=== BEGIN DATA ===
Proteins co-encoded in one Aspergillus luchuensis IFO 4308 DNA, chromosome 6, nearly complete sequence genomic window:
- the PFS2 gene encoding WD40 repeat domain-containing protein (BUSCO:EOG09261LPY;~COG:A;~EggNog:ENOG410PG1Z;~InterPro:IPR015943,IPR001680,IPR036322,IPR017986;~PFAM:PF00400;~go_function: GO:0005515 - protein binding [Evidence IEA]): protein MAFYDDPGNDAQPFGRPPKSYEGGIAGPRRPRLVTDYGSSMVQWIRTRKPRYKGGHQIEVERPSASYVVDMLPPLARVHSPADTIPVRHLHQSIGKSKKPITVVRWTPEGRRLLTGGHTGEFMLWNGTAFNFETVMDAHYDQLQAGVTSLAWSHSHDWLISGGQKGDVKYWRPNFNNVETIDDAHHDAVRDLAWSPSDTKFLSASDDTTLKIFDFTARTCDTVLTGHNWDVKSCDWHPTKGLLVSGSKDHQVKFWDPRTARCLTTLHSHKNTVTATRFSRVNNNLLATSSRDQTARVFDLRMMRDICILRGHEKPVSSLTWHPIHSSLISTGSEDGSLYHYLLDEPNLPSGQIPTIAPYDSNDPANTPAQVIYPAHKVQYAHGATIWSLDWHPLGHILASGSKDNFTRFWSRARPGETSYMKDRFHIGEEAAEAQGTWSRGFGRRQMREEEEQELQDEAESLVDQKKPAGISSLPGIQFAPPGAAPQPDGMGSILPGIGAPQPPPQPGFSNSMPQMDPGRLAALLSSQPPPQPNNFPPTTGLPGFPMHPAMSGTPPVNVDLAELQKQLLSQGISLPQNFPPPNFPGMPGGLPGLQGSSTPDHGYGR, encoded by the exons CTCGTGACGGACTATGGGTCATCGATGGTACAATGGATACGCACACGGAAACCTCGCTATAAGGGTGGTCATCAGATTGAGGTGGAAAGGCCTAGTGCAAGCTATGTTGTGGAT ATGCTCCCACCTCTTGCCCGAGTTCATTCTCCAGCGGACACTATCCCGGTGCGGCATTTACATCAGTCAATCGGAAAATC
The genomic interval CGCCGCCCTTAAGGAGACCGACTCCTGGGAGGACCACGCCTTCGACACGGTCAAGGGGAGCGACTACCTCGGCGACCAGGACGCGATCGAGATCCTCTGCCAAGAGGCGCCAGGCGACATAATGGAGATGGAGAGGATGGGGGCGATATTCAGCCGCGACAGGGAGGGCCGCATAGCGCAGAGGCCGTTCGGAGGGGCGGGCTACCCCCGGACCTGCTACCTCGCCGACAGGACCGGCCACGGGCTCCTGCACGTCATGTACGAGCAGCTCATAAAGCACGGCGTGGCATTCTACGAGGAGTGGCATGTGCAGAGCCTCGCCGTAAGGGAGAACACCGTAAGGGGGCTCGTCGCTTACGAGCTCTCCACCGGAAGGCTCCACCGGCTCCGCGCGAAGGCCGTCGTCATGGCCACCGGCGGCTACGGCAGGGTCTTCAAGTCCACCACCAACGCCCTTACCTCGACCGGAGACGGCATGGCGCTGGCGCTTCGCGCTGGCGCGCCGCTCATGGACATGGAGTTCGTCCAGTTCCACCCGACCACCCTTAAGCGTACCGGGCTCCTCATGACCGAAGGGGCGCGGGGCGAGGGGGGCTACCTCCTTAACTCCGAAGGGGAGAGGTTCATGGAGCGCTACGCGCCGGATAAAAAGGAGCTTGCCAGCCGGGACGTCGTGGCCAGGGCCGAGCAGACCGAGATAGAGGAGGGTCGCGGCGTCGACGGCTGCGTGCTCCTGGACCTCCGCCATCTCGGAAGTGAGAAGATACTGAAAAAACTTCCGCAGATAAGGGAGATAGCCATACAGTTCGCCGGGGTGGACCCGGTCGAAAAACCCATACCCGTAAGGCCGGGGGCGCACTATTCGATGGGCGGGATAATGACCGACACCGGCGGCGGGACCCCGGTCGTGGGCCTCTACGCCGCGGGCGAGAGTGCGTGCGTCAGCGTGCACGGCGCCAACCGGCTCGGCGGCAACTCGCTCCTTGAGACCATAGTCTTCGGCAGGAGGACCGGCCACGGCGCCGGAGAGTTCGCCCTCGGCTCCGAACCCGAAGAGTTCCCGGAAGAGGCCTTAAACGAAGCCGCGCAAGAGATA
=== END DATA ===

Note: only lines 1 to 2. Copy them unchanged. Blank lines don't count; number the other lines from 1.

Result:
Proteins co-encoded in one Aspergillus luchuensis IFO 4308 DNA, chromosome 6, nearly complete sequence genomic window:
- the PFS2 gene encoding WD40 repeat domain-containing protein (BUSCO:EOG09261LPY;~COG:A;~EggNog:ENOG410PG1Z;~InterPro:IPR015943,IPR001680,IPR036322,IPR017986;~PFAM:PF00400;~go_function: GO:0005515 - protein binding [Evidence IEA]): protein MAFYDDPGNDAQPFGRPPKSYEGGIAGPRRPRLVTDYGSSMVQWIRTRKPRYKGGHQIEVERPSASYVVDMLPPLARVHSPADTIPVRHLHQSIGKSKKPITVVRWTPEGRRLLTGGHTGEFMLWNGTAFNFETVMDAHYDQLQAGVTSLAWSHSHDWLISGGQKGDVKYWRPNFNNVETIDDAHHDAVRDLAWSPSDTKFLSASDDTTLKIFDFTARTCDTVLTGHNWDVKSCDWHPTKGLLVSGSKDHQVKFWDPRTARCLTTLHSHKNTVTATRFSRVNNNLLATSSRDQTARVFDLRMMRDICILRGHEKPVSSLTWHPIHSSLISTGSEDGSLYHYLLDEPNLPSGQIPTIAPYDSNDPANTPAQVIYPAHKVQYAHGATIWSLDWHPLGHILASGSKDNFTRFWSRARPGETSYMKDRFHIGEEAAEAQGTWSRGFGRRQMREEEEQELQDEAESLVDQKKPAGISSLPGIQFAPPGAAPQPDGMGSILPGIGAPQPPPQPGFSNSMPQMDPGRLAALLSSQPPPQPNNFPPTTGLPGFPMHPAMSGTPPVNVDLAELQKQLLSQGISLPQNFPPPNFPGMPGGLPGLQGSSTPDHGYGR, encoded by the exons CTCGTGACGGACTATGGGTCATCGATGGTACAATGGATACGCACACGGAAACCTCGCTATAAGGGTGGTCATCAGATTGAGGTGGAAAGGCCTAGTGCAAGCTATGTTGTGGAT ATGCTCCCACCTCTTGCCCGAGTTCATTCTCCAGCGGACACTATCCCGGTGCGGCATTTACATCAGTCAATCGGAAAATC